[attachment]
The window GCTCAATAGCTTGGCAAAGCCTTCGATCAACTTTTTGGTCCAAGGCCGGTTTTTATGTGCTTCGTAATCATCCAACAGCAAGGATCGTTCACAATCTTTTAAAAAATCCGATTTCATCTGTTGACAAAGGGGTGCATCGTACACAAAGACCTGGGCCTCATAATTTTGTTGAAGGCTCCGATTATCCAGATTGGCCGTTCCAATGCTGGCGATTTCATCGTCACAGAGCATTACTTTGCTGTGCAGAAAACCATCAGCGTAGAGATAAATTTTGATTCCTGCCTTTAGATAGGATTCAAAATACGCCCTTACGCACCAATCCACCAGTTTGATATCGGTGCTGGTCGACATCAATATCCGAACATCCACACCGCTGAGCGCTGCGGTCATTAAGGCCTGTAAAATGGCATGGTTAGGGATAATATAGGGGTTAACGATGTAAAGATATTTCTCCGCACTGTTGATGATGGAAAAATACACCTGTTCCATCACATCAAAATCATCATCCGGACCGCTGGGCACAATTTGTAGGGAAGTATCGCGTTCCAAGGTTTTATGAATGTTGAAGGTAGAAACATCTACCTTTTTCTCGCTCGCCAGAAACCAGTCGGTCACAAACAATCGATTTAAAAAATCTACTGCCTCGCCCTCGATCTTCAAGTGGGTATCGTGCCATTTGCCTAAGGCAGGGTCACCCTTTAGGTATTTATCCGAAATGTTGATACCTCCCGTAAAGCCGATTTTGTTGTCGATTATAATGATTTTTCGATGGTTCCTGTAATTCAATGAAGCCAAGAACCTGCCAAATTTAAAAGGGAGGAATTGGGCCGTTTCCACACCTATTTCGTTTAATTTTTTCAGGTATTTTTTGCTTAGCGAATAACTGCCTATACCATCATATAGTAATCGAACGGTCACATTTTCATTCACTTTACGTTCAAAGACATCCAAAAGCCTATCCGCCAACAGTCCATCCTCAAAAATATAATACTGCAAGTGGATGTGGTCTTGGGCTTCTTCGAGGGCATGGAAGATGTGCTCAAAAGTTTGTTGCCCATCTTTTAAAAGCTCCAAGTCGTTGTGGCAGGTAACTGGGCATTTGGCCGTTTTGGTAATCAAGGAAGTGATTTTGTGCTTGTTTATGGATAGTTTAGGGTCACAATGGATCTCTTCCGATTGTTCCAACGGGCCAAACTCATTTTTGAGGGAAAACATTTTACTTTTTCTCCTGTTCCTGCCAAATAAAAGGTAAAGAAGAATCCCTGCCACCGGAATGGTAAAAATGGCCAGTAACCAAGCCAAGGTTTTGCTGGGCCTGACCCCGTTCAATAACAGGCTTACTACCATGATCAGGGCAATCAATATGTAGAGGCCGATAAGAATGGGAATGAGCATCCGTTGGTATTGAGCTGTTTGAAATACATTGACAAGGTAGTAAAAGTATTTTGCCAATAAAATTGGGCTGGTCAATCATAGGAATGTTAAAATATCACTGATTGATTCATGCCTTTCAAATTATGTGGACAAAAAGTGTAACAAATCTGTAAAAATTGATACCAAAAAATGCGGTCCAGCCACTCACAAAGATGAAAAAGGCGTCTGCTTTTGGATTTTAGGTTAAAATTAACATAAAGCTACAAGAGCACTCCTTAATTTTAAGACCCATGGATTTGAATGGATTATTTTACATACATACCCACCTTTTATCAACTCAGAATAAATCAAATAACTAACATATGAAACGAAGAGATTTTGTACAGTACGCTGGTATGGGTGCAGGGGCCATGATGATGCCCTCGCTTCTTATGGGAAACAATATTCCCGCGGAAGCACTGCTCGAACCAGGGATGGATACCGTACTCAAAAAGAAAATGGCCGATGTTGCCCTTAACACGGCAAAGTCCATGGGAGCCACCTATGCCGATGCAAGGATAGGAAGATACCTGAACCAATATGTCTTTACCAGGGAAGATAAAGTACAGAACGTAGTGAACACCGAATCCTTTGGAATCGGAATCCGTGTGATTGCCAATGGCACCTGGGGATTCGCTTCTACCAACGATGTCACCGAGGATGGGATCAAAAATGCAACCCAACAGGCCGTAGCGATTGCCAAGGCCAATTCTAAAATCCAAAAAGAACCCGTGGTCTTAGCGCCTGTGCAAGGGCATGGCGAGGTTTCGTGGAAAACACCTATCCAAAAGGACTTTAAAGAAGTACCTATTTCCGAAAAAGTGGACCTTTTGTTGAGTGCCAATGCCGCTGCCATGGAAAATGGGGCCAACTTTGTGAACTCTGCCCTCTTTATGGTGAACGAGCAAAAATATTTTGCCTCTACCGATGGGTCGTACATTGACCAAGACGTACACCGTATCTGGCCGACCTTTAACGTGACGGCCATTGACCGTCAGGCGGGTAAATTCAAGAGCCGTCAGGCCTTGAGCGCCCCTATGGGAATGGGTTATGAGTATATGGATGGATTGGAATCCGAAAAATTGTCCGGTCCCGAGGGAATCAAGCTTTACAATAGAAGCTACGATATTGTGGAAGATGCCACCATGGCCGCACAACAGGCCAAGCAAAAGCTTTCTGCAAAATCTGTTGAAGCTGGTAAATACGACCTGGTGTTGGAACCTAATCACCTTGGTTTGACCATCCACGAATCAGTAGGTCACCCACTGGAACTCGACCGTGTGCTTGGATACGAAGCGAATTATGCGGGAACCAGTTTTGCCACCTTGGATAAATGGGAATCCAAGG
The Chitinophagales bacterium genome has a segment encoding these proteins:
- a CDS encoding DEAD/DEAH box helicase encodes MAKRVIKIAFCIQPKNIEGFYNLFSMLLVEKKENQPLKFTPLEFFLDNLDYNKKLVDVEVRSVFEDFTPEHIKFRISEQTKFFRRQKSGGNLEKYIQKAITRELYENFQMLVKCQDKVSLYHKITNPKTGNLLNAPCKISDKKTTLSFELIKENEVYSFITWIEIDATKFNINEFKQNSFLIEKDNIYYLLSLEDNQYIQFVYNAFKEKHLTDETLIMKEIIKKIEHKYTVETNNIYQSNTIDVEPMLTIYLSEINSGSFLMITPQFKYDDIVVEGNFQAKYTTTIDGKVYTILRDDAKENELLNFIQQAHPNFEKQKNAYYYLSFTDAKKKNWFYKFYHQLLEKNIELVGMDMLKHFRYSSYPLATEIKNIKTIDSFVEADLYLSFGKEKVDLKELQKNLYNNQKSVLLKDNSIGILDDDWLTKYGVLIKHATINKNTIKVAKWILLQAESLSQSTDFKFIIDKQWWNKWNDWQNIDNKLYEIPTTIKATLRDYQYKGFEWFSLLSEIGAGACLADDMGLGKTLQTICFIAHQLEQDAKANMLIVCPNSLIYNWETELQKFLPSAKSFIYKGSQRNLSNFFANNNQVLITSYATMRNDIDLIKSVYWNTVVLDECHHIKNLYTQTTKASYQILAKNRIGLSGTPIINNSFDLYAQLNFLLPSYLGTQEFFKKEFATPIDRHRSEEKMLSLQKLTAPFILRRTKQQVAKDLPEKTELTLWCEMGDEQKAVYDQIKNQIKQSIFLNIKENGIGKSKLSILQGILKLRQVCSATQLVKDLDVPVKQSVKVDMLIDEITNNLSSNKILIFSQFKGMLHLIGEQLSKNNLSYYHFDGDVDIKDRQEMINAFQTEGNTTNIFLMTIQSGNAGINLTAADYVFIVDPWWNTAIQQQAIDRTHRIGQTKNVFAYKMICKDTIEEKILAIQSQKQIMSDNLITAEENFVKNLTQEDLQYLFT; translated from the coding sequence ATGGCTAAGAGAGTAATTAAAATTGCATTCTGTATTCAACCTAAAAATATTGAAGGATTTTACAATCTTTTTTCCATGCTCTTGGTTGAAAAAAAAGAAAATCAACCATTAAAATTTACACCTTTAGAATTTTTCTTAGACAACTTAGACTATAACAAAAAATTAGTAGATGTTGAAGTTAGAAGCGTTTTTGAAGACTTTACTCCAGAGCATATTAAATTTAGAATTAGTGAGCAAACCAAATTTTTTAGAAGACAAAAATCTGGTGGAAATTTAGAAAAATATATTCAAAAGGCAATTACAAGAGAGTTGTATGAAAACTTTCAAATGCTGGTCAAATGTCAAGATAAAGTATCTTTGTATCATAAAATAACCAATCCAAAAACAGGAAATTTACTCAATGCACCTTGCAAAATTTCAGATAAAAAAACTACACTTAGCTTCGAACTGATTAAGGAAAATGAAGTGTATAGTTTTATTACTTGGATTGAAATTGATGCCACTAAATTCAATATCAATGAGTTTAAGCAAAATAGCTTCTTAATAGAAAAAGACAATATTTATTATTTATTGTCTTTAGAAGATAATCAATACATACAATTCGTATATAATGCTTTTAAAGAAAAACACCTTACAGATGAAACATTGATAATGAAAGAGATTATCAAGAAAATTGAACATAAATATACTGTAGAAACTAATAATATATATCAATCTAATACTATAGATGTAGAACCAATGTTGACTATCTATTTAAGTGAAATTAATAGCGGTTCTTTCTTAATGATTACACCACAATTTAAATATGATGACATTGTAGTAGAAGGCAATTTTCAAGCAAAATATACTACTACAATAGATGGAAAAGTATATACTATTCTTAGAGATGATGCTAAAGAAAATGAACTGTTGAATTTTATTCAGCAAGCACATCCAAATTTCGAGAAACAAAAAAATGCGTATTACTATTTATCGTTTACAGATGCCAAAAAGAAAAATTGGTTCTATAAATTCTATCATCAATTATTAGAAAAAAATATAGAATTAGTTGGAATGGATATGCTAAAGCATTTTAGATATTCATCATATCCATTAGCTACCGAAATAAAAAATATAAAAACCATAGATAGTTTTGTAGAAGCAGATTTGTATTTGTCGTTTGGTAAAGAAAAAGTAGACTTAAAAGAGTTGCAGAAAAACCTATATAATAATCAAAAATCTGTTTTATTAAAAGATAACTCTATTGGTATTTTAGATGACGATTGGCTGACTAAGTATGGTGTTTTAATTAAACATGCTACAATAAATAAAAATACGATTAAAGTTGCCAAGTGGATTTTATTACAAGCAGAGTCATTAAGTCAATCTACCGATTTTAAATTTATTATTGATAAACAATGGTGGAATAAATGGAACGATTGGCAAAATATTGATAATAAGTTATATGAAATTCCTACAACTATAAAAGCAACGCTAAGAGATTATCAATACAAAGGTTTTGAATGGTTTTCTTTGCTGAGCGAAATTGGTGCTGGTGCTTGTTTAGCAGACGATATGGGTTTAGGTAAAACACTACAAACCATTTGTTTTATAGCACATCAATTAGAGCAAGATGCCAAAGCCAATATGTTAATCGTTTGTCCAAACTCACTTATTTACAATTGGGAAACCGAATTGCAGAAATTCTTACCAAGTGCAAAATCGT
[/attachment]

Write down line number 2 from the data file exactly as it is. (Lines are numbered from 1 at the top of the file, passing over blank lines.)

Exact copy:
The Chitinophagales bacterium genome has a segment encoding these proteins: